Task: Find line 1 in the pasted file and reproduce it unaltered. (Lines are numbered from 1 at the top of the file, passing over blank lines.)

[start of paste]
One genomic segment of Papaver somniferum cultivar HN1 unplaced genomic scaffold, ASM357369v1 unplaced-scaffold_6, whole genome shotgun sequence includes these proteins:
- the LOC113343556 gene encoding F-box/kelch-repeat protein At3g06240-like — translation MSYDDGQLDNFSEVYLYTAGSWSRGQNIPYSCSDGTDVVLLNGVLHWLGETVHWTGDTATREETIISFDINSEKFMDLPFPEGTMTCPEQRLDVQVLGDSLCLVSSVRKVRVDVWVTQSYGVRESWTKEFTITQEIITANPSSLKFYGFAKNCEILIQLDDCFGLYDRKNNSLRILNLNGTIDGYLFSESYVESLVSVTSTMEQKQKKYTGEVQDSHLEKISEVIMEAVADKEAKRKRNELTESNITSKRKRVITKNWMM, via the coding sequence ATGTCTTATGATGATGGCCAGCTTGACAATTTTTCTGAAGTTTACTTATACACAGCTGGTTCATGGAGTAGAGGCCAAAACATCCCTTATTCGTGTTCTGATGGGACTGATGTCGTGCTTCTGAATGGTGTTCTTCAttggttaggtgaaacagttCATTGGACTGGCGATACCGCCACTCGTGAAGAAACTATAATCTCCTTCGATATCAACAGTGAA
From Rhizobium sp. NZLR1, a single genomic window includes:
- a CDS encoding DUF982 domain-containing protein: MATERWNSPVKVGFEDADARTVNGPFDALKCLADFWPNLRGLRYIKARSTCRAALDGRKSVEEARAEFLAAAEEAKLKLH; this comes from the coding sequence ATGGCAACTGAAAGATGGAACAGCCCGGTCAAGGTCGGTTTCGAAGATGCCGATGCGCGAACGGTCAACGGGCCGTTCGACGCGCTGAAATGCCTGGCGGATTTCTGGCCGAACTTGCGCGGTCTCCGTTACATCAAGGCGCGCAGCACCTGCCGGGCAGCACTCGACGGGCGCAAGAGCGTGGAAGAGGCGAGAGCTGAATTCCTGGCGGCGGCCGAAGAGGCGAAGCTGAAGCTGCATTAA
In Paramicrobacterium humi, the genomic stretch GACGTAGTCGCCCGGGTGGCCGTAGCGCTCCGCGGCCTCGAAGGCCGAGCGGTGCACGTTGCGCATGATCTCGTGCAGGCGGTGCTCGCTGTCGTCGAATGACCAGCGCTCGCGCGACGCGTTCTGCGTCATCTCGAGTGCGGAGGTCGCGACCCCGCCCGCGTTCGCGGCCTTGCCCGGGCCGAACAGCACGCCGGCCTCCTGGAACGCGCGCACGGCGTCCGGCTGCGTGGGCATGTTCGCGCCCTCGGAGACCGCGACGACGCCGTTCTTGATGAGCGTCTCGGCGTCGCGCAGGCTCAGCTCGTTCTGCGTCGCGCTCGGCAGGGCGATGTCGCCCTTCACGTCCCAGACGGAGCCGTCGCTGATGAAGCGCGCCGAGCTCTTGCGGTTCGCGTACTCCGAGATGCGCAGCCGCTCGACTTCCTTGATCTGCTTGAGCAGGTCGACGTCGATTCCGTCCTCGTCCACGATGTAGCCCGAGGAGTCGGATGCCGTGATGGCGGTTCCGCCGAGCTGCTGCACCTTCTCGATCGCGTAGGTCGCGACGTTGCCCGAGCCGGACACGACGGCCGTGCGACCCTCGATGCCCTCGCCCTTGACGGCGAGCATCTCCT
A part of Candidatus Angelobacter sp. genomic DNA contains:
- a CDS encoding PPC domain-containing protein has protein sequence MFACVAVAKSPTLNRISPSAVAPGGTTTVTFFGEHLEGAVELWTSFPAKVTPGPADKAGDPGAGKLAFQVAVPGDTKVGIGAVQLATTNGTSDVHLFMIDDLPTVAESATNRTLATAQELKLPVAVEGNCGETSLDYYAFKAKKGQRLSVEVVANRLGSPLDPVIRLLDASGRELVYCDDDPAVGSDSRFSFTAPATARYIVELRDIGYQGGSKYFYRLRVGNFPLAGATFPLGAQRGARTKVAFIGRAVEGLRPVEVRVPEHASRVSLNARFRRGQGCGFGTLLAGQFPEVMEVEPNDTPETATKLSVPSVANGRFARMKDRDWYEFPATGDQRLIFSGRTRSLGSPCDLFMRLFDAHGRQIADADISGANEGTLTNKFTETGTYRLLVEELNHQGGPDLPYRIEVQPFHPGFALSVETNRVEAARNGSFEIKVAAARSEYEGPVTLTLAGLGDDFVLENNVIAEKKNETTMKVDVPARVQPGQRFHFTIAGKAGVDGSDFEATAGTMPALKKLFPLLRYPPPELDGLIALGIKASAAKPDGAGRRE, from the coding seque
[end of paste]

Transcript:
One genomic segment of Papaver somniferum cultivar HN1 unplaced genomic scaffold, ASM357369v1 unplaced-scaffold_6, whole genome shotgun sequence includes these proteins: